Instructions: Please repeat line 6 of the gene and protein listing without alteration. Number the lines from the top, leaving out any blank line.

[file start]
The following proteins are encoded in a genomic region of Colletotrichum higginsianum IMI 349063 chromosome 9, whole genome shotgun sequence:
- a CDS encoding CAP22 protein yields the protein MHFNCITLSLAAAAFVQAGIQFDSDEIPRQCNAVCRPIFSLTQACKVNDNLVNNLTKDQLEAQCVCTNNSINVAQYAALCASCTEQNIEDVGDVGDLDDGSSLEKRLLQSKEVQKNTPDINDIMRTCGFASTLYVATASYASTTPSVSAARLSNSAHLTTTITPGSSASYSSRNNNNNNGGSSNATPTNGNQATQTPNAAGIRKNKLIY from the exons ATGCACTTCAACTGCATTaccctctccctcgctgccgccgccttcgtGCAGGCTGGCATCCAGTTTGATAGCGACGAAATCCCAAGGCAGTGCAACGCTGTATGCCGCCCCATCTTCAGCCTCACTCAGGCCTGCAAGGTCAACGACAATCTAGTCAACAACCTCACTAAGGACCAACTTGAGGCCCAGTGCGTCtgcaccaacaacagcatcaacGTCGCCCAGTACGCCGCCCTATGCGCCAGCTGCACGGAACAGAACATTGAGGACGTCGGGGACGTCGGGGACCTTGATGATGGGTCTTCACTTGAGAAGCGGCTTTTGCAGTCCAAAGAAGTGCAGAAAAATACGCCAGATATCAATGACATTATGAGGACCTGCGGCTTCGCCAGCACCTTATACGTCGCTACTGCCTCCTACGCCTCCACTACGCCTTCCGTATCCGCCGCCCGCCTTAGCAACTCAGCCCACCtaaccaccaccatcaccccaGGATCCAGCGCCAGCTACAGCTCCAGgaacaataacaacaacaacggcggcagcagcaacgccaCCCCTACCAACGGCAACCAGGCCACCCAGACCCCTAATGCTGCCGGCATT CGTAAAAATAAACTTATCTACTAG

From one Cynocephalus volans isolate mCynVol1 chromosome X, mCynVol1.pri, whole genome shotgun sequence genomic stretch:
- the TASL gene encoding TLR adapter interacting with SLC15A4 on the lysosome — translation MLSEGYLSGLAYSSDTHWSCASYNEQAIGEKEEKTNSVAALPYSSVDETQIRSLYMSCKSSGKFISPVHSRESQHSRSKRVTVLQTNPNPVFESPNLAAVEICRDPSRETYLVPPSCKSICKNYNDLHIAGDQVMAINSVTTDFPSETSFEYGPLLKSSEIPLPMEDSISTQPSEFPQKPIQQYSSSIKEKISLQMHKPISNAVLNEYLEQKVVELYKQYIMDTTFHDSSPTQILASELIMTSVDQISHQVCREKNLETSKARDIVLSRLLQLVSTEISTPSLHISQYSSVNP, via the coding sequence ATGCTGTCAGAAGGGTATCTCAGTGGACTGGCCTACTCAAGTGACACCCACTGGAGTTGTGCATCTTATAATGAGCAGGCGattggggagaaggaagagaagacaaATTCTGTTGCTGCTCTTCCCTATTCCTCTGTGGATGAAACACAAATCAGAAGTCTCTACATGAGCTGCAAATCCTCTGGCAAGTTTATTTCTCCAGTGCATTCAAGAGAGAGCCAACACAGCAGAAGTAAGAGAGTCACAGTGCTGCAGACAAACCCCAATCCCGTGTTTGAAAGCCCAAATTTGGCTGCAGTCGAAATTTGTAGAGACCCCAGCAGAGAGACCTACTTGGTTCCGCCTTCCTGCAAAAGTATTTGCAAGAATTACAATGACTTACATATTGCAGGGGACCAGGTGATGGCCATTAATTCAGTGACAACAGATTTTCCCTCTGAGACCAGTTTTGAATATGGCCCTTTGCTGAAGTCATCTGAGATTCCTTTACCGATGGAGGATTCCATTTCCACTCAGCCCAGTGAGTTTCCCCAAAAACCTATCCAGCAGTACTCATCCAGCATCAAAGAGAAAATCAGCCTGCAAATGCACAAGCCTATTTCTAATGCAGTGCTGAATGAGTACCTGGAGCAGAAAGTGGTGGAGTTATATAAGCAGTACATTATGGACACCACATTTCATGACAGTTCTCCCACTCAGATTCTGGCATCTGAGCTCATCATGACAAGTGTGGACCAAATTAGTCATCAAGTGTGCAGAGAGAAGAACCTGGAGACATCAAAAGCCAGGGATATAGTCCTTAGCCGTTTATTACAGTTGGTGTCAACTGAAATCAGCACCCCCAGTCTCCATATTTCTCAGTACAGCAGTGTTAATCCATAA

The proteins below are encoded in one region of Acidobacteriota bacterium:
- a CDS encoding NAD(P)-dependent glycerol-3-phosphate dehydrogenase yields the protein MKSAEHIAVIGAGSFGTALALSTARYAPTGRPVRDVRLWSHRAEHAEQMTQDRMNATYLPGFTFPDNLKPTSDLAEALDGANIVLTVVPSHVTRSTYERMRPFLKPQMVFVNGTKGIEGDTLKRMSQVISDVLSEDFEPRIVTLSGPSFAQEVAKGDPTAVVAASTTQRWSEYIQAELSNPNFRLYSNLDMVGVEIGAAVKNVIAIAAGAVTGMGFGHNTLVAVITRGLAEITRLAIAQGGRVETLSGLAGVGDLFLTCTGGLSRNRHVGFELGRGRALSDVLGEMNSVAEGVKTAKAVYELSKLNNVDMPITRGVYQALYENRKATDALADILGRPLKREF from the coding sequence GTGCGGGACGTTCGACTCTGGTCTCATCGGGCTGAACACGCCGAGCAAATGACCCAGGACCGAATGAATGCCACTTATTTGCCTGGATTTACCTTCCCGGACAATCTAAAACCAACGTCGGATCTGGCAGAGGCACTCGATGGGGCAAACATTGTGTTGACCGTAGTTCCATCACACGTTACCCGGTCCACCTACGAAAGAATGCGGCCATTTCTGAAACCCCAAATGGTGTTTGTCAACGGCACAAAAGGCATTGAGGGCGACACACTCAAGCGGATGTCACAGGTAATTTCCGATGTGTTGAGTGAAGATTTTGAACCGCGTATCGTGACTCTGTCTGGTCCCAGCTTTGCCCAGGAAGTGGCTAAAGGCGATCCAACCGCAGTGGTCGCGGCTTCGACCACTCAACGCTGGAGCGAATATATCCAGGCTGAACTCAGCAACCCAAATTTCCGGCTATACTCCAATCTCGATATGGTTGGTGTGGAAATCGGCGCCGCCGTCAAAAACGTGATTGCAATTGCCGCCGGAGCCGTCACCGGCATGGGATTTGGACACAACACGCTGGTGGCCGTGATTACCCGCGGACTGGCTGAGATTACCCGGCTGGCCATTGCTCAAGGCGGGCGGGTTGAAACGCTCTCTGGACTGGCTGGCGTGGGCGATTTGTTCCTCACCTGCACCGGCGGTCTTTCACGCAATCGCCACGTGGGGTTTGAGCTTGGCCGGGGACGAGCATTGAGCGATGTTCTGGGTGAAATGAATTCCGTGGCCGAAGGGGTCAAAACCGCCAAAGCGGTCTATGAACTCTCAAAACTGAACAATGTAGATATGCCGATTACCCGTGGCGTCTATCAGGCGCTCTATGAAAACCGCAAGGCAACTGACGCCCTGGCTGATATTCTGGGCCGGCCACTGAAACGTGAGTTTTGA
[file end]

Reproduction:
- a CDS encoding NAD(P)-dependent glycerol-3-phosphate dehydrogenase yields the protein MKSAEHIAVIGAGSFGTALALSTARYAPTGRPVRDVRLWSHRAEHAEQMTQDRMNATYLPGFTFPDNLKPTSDLAEALDGANIVLTVVPSHVTRSTYERMRPFLKPQMVFVNGTKGIEGDTLKRMSQVISDVLSEDFEPRIVTLSGPSFAQEVAKGDPTAVVAASTTQRWSEYIQAELSNPNFRLYSNLDMVGVEIGAAVKNVIAIAAGAVTGMGFGHNTLVAVITRGLAEITRLAIAQGGRVETLSGLAGVGDLFLTCTGGLSRNRHVGFELGRGRALSDVLGEMNSVAEGVKTAKAVYELSKLNNVDMPITRGVYQALYENRKATDALADILGRPLKREF from the coding sequence GTGCGGGACGTTCGACTCTGGTCTCATCGGGCTGAACACGCCGAGCAAATGACCCAGGACCGAATGAATGCCACTTATTTGCCTGGATTTACCTTCCCGGACAATCTAAAACCAACGTCGGATCTGGCAGAGGCACTCGATGGGGCAAACATTGTGTTGACCGTAGTTCCATCACACGTTACCCGGTCCACCTACGAAAGAATGCGGCCATTTCTGAAACCCCAAATGGTGTTTGTCAACGGCACAAAAGGCATTGAGGGCGACACACTCAAGCGGATGTCACAGGTAATTTCCGATGTGTTGAGTGAAGATTTTGAACCGCGTATCGTGACTCTGTCTGGTCCCAGCTTTGCCCAGGAAGTGGCTAAAGGCGATCCAACCGCAGTGGTCGCGGCTTCGACCACTCAACGCTGGAGCGAATATATCCAGGCTGAACTCAGCAACCCAAATTTCCGGCTATACTCCAATCTCGATATGGTTGGTGTGGAAATCGGCGCCGCCGTCAAAAACGTGATTGCAATTGCCGCCGGAGCCGTCACCGGCATGGGATTTGGACACAACACGCTGGTGGCCGTGATTACCCGCGGACTGGCTGAGATTACCCGGCTGGCCATTGCTCAAGGCGGGCGGGTTGAAACGCTCTCTGGACTGGCTGGCGTGGGCGATTTGTTCCTCACCTGCACCGGCGGTCTTTCACGCAATCGCCACGTGGGGTTTGAGCTTGGCCGGGGACGAGCATTGAGCGATGTTCTGGGTGAAATGAATTCCGTGGCCGAAGGGGTCAAAACCGCCAAAGCGGTCTATGAACTCTCAAAACTGAACAATGTAGATATGCCGATTACCCGTGGCGTCTATCAGGCGCTCTATGAAAACCGCAAGGCAACTGACGCCCTGGCTGATATTCTGGGCCGGCCACTGAAACGTGAGTTTTGA